Since the Syrian Democratic Forces (SDF) seized full control of al-Raqa, questions have surfaced about the seeming disappearance of foreign emirs and fighters of the "Islamic State of Iraq and Syria" (ISIS).
These elements were conspicuously absent from photographs taken at the surrender, which was brokered by tribal leaders and al-Raqa Civil Council.
Officials involved in the matter told Diyaruna those who remain are rank-and-file elements abandoned by their emirs and foreign fighters, who fled to other areas.
"Current estimates indicate that 275 ISIS fighters who were in the city of al-Raqa have surrendered," SDF media official Mustafa Bali told Diyaruna.
Al-Raqa tribes and the city's civil council received the families of those elements upon their surrender.
The ISIS elements who surrendered were transferred to a special camp overseen by the SDF in al-Tabqa, where they will be questioned, Bali said.
Those who are proven to have been involved in criminal activity will be brought to trial, while the rest will be handed over to a committee comprised of the members of al-Raqa tribes.
This committee will serve as their guarantors, Bali said, assuring their place of residence and that they will not get involved in dubious activities.
"If found", foreign fighters who have not surrendered will be dealt with by coalition forces, he added.
A pattern of betrayal
Based on his participation in Operation Wrath of the Euphrates, SDF officer Farhad Khoja told Diyaruna that first-line emirs, especially foreigners, typically slip away from cities in flashpoint areas that are about to fall from their hands.
They head for safer areas, he said, leaving behind rank-and-file elements, "those who were forcibly conscripted and those who took up arms merely for the monthly salary they could collect from the group".
This was the case in al-Raqa, where the only fighters on the scene at the time of surrender were the rank-and-file elements, most of whom were natives of al-Raqa province and its vicinity, he said.
Khoja said he suspects the foreign emirs and the core fighting force slipped out of the city at an earlier time for Deir Ezzor, heading especially for the Albu Kamal area, which is still under the group’s control.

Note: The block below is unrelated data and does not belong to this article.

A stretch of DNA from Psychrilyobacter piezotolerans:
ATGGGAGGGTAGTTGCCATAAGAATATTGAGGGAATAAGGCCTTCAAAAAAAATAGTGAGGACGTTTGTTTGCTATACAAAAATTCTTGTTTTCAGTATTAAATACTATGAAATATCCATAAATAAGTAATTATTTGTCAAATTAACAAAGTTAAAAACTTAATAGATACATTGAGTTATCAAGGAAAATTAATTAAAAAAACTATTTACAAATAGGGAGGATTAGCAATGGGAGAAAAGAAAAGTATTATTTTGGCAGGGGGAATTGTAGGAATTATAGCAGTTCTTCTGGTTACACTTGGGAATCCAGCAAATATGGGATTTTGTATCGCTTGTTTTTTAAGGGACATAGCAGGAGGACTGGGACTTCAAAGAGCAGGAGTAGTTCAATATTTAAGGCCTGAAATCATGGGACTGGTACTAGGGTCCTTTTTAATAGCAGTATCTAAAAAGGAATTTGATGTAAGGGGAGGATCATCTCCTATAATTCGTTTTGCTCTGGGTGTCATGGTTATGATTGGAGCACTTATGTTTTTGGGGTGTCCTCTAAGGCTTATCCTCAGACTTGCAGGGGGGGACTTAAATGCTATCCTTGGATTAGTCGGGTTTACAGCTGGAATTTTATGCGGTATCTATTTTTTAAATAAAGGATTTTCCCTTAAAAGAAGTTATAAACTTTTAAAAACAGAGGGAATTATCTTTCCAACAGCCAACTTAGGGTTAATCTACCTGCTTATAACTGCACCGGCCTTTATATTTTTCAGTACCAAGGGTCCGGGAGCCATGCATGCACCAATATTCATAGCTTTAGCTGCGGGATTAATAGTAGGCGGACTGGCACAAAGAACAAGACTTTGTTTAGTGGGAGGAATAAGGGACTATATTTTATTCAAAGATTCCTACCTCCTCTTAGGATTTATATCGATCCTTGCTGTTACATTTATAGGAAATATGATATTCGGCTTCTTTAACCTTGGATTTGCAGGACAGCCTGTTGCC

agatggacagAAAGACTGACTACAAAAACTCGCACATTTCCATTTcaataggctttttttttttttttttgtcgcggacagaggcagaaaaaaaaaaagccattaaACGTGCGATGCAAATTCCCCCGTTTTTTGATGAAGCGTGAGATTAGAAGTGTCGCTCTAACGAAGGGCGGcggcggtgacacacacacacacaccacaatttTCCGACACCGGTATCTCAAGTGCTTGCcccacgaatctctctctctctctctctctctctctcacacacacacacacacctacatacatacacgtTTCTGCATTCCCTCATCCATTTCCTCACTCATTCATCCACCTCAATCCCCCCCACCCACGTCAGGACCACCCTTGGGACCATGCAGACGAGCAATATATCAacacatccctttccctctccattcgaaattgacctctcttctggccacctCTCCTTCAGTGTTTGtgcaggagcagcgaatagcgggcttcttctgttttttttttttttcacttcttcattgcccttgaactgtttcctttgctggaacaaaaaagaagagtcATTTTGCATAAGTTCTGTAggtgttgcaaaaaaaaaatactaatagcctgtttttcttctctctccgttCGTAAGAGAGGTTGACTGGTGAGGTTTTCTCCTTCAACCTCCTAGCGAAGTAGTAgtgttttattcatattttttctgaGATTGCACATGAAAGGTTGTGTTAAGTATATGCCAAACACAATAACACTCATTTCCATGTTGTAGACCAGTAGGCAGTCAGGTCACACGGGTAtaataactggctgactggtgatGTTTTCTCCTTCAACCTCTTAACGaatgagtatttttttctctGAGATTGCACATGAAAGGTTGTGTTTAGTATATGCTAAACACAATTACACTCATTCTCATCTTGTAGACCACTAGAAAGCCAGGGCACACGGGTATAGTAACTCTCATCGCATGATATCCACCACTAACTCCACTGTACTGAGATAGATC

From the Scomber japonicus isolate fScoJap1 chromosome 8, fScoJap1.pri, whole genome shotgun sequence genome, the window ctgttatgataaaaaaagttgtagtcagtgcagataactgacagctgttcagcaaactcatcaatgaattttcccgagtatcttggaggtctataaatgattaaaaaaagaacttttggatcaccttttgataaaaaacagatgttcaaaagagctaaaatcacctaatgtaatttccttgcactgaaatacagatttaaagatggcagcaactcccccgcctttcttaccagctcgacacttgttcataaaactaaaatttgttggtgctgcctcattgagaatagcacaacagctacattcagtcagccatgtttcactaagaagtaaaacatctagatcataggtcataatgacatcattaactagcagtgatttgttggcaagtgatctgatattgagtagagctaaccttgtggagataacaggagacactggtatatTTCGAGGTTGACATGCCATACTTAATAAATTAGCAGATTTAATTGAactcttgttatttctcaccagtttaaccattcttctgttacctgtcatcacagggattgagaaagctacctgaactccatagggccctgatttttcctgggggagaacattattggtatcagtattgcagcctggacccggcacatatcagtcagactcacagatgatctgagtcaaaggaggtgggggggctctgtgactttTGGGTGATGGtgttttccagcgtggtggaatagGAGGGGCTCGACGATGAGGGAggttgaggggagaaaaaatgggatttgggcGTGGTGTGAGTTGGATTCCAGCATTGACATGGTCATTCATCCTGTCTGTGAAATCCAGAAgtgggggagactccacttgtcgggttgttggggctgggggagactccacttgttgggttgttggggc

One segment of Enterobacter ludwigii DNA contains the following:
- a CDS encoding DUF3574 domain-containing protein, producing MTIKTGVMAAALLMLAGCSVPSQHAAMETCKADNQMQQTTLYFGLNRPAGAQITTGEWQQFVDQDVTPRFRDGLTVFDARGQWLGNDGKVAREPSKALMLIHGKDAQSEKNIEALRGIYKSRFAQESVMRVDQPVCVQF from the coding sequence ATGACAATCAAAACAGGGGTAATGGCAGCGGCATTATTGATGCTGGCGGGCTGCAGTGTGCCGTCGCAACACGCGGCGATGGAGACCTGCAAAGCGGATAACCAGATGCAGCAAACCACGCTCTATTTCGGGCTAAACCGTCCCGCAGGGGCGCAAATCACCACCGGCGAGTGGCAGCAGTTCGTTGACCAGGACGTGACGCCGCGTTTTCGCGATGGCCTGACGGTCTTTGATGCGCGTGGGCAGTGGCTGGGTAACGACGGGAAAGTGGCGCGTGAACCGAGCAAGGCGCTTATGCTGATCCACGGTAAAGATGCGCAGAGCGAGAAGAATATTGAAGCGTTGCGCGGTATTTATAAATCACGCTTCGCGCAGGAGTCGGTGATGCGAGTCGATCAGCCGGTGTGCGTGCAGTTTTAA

According to some sources, some of them moved to the city of al-Mayadeen and from there to Albu Kamal and its surrounding towns and villages.
"The departure of these fighters does not signal a dereliction of duty on the part of the forces besieging al-Raqa," he said, because the city was surrounded in stages and not all at once, due to its topography and other factors.
"It is clear that the ISIS elements who fled to other areas did so at the beginning of the siege," he added.
Al-Raqa resident Jamal al-Bakkar told Diyaruna that over the last few months, he did not encounter ISIS emirs or foreign fighters when he left the house during lulls in the fighting to get food for his family, as he had done in the past.
All the ISIS elements he saw were locals, he said, most of whom were known.
"This puzzled the civilian population, as the group’s propaganda had heavily touted the notion that the al-Raqa battle was pivotal, and that all its elements would defend the city," he said.
In the end, however, they ran and left the rank-and-file elements to face their fate, he said, which boiled down to fighting to the death or surrendering.
An undeniable exodus
Over the past few months, dozens and perhaps hundreds of ISIS fighters have fled the city of al-Raqa and its hinterland to Albu Kamal, media activist and Albu Kamal native Fajr al-Abdullah told Diyaruna.
Most were foreign fighters, he said, including many Iraqi elements.
"In the beginning, this exodus was conducted covertly, until the presence of these fighters and their families began to become conspicuous in the city streets and markets" of Albu Kamal, he said.
The relocation of ISIS elements from many areas, including al-Raqa, was accompanied by heightened activity from the group's patrols, he said.
Pedestrians and shoppers in the streets and markets in these areas were liable to have their identification papers checked by a patrol at any time, he said, and their phones inspected for photos or internet use.
Local merchants and residents in these areas have observed ISIS newcomers walking the streets in civilian clothes, he added, especially in the markets and when accompanying their families.
Meanwhile, the threat of foreign fighters returning to their countries of origin is set to dominate a G7 meeting of interior ministers that kicked off Thursday (October 19th) in Italy, AFP reported.
Most of the tens of thousands of foreign fighters who travelled to fight in the ranks of ISIS in Syria are believed to have fled over the past few months.
While border crossings have since tightened, making it more difficult for fighters to return, security experts have warned of renewed possibilities of strikes as the pressure on ISIS intensifies.